An interesting philosophical question is posed by Chase Single Botanical Gin:
Q. When is a gin also a vodka?
Q. When is a vodka also a gin?
Chase Distillery probes at the “uncanny valley” of the cocktail world, that place where gin and vodka intersect, where their similarities put on display for all to see.
A. Gin, by law, is required merely to have juniper added to it. Yep, that’s all. While terminologies such as “London Dry,” “London Cut,” “Distilled” and others seek to more specifically indicate what a gin is and should be, the law is pretty clear on it. You can add juniper to vodka and you technically have a gin. And what happens when you add natural herbal flavorings to a vodka? You get a whole host of spirits that rang from Aquavit, to other so called botanical vodkas, to gin.
My advice is not to look too hard. You know the only botanical: it’s juniper. As we saw previously with the Origin series of gins from Master of Malt, the expression of juniper on its own can differ, and in some ways quite radically.
The nose is piney and bright, but with a certain delicateness that calls to mind other herbal aromas, with a touch of lemony sweetness. This is all a product of the base spirit and the juniper.
The palate of Chase Single Botanical Gin is woody and pine like— almost forest like. Thick and bright, but one note, before the finish comes in with some surprising depth: resin gives way to fruit, black pepper and orange. I’m really just using colorful language to describe the finish, because as I said: it’s only juniper. A touch of heat, dry lingering and somewhat warm in the back of the mouth. Actually quite nice though.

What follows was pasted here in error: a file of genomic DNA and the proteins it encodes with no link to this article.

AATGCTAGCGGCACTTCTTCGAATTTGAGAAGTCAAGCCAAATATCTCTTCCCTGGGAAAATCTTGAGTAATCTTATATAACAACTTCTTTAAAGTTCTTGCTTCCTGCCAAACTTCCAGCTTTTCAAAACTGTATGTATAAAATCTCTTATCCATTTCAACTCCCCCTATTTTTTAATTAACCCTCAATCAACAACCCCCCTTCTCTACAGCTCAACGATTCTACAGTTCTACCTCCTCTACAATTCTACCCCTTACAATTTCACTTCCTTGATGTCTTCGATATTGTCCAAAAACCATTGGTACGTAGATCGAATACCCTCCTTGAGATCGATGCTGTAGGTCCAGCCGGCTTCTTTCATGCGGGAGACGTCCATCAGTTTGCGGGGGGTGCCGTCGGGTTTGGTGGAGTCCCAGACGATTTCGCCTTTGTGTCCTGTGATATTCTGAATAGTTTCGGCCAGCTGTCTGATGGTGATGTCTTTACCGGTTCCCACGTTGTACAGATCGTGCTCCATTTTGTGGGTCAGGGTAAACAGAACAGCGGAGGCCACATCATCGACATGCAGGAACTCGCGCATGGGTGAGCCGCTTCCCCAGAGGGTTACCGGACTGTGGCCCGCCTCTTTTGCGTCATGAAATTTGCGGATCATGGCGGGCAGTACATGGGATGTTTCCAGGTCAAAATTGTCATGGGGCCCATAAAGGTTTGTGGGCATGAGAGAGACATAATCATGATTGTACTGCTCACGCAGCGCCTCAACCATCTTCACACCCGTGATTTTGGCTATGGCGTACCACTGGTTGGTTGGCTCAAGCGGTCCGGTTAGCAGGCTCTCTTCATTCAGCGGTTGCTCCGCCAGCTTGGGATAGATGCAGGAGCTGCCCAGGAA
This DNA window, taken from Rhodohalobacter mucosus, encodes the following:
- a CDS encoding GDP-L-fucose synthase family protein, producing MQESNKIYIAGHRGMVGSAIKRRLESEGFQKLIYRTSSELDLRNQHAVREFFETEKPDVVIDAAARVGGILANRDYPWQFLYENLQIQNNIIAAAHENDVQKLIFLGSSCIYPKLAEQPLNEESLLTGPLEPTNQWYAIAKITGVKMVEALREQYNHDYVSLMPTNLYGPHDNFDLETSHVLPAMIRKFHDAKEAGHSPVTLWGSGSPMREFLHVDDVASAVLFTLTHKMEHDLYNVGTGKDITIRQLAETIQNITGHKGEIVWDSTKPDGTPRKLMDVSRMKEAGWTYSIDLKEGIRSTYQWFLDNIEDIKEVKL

I played around with Chase Single Botanical Gin and found it to be a good, if somewhat ordinary gin.
In mixing, it reveals itself pretty much as it is. Some of the added complexity perceived when sipped neat, is lost in all but martini and martini like drinks. The Alaska Cocktail was good, if a bit overpowering for the gin. A touch of junipery warmth came through, but the resiny notes were dominated by the herbal overtones in the Yellow Chartreuse. I found it absolutely overpowered in the Bronx Cocktail, but a nice thought. Maybe if you go a little heavier on the gin, we might get a little more juniper and gin like character.
In a classic martini though Chase Single Botanical Gin came through nicely. Juniper and spice, with a hint of citrus at the end, complimented nicely the Vermouth. I also thought it made a really solid gin and tonic, with a hefty dose of bright foresty juniper. The gimlet was also quite a stand out, with the lime really complimenting and rounding out a gin which doesn’t prominently feature a citrus quality. I can say the same for the flavor profile of the aviation, in rounding out the gin with several flavors prominent in other gins, but again, it was merely okay: not special.
Overall, Chase Single Botanical Gin
A good gin that features just juniper. It’s not all that special. If you really want to experience the range that just juniper alone can impart, check out the Origin series of gins. As an academic exercise, it doesn’t do much for me. As a mixing ingredient, the Origin series was much more interesting. And if you want a juniper forward gin, I think several other folks are doing it better. That being said, Chase Single Botanical Gin is by no means bad, even if it does little to distinguish itself.
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